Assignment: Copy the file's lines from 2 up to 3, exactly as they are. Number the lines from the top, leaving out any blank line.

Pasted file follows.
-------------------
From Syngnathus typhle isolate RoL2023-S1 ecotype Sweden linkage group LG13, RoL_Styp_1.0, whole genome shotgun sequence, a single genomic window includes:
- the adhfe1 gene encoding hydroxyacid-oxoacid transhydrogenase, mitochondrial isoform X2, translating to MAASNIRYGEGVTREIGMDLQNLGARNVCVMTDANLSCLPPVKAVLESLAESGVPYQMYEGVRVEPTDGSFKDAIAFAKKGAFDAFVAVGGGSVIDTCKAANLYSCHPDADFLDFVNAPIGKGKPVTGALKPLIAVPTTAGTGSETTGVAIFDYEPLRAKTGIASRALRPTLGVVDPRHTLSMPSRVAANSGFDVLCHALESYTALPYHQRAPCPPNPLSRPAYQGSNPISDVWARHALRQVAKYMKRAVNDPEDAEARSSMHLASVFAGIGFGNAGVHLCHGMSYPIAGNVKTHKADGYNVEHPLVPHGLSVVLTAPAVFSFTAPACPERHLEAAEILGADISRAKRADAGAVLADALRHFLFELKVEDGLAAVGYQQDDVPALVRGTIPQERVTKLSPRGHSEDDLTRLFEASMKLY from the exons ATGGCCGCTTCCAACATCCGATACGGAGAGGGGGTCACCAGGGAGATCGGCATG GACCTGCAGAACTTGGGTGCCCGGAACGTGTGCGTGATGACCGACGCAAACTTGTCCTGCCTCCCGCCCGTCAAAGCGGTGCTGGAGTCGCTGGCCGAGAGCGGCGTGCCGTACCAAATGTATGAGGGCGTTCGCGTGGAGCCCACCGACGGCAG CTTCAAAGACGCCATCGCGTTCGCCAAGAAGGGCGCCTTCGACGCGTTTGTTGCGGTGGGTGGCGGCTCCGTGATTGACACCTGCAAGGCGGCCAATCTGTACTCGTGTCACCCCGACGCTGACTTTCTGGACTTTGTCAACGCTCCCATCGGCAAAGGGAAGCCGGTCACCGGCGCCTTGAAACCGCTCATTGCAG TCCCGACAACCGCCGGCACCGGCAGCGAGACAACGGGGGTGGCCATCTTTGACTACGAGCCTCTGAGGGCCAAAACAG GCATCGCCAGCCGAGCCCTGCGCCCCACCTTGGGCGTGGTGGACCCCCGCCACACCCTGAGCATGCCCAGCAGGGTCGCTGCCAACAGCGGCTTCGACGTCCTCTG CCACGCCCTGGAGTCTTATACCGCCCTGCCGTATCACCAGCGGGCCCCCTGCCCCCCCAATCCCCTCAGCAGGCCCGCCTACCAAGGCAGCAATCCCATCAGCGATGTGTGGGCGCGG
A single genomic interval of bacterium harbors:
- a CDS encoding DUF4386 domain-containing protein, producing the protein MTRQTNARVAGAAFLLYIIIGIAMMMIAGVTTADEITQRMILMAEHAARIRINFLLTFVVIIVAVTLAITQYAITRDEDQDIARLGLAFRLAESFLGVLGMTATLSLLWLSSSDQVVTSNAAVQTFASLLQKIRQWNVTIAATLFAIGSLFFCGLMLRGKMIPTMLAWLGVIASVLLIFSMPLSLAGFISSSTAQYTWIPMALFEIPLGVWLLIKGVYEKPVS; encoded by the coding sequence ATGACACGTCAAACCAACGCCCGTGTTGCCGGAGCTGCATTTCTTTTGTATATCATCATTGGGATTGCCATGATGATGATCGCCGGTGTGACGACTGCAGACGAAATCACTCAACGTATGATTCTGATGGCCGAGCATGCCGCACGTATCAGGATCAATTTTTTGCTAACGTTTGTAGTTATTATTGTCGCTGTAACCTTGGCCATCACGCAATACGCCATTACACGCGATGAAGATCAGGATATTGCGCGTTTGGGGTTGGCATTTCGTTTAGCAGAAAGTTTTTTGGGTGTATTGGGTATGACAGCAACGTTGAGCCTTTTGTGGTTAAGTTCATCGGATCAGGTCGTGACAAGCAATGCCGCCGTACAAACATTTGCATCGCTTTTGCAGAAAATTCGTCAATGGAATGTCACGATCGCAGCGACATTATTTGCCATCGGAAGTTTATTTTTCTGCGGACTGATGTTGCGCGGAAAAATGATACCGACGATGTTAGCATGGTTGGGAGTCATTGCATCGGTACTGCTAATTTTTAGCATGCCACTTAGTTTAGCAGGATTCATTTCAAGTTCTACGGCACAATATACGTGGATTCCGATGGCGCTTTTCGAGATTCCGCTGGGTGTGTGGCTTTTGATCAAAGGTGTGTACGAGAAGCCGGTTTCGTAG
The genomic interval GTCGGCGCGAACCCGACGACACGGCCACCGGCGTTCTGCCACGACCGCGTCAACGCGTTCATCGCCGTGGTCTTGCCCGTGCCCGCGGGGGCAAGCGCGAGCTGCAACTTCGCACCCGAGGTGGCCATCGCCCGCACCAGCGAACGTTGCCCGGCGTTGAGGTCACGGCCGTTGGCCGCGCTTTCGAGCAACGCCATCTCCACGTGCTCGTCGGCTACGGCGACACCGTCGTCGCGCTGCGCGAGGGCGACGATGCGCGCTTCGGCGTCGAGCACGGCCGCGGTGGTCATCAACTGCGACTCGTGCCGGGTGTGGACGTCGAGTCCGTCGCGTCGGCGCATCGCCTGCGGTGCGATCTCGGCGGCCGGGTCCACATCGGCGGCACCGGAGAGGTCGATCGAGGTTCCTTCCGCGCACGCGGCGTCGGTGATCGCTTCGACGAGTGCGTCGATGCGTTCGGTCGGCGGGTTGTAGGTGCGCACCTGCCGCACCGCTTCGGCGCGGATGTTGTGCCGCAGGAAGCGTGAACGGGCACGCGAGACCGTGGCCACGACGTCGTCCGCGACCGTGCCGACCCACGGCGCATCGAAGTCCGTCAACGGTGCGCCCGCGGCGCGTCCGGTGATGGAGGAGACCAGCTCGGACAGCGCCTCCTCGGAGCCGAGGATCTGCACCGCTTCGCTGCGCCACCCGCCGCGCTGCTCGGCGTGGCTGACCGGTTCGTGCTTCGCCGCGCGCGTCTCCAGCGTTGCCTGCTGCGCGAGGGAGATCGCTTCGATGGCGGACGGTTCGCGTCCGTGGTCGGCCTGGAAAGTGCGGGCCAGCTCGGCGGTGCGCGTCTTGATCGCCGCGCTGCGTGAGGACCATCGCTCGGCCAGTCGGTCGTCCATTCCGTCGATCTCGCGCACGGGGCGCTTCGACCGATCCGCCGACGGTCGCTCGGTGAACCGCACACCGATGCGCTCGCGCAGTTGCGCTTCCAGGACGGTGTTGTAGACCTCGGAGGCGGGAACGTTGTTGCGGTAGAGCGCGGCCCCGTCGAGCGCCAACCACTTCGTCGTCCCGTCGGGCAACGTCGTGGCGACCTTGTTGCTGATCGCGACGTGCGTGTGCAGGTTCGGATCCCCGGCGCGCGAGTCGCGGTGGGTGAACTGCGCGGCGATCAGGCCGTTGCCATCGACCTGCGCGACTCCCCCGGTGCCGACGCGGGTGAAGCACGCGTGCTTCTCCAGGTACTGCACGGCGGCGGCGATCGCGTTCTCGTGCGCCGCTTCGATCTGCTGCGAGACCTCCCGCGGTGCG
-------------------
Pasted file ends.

- the adhfe1 gene encoding hydroxyacid-oxoacid transhydrogenase, mitochondrial isoform X2, translating to MAASNIRYGEGVTREIGMDLQNLGARNVCVMTDANLSCLPPVKAVLESLAESGVPYQMYEGVRVEPTDGSFKDAIAFAKKGAFDAFVAVGGGSVIDTCKAANLYSCHPDADFLDFVNAPIGKGKPVTGALKPLIAVPTTAGTGSETTGVAIFDYEPLRAKTGIASRALRPTLGVVDPRHTLSMPSRVAANSGFDVLCHALESYTALPYHQRAPCPPNPLSRPAYQGSNPISDVWARHALRQVAKYMKRAVNDPEDAEARSSMHLASVFAGIGFGNAGVHLCHGMSYPIAGNVKTHKADGYNVEHPLVPHGLSVVLTAPAVFSFTAPACPERHLEAAEILGADISRAKRADAGAVLADALRHFLFELKVEDGLAAVGYQQDDVPALVRGTIPQERVTKLSPRGHSEDDLTRLFEASMKLY from the exons ATGGCCGCTTCCAACATCCGATACGGAGAGGGGGTCACCAGGGAGATCGGCATG GACCTGCAGAACTTGGGTGCCCGGAACGTGTGCGTGATGACCGACGCAAACTTGTCCTGCCTCCCGCCCGTCAAAGCGGTGCTGGAGTCGCTGGCCGAGAGCGGCGTGCCGTACCAAATGTATGAGGGCGTTCGCGTGGAGCCCACCGACGGCAG CTTCAAAGACGCCATCGCGTTCGCCAAGAAGGGCGCCTTCGACGCGTTTGTTGCGGTGGGTGGCGGCTCCGTGATTGACACCTGCAAGGCGGCCAATCTGTACTCGTGTCACCCCGACGCTGACTTTCTGGACTTTGTCAACGCTCCCATCGGCAAAGGGAAGCCGGTCACCGGCGCCTTGAAACCGCTCATTGCAG TCCCGACAACCGCCGGCACCGGCAGCGAGACAACGGGGGTGGCCATCTTTGACTACGAGCCTCTGAGGGCCAAAACAG GCATCGCCAGCCGAGCCCTGCGCCCCACCTTGGGCGTGGTGGACCCCCGCCACACCCTGAGCATGCCCAGCAGGGTCGCTGCCAACAGCGGCTTCGACGTCCTCTG CCACGCCCTGGAGTCTTATACCGCCCTGCCGTATCACCAGCGGGCCCCCTGCCCCCCCAATCCCCTCAGCAGGCCCGCCTACCAAGGCAGCAATCCCATCAGCGATGTGTGGGCGCGG
A single genomic interval of bacterium harbors: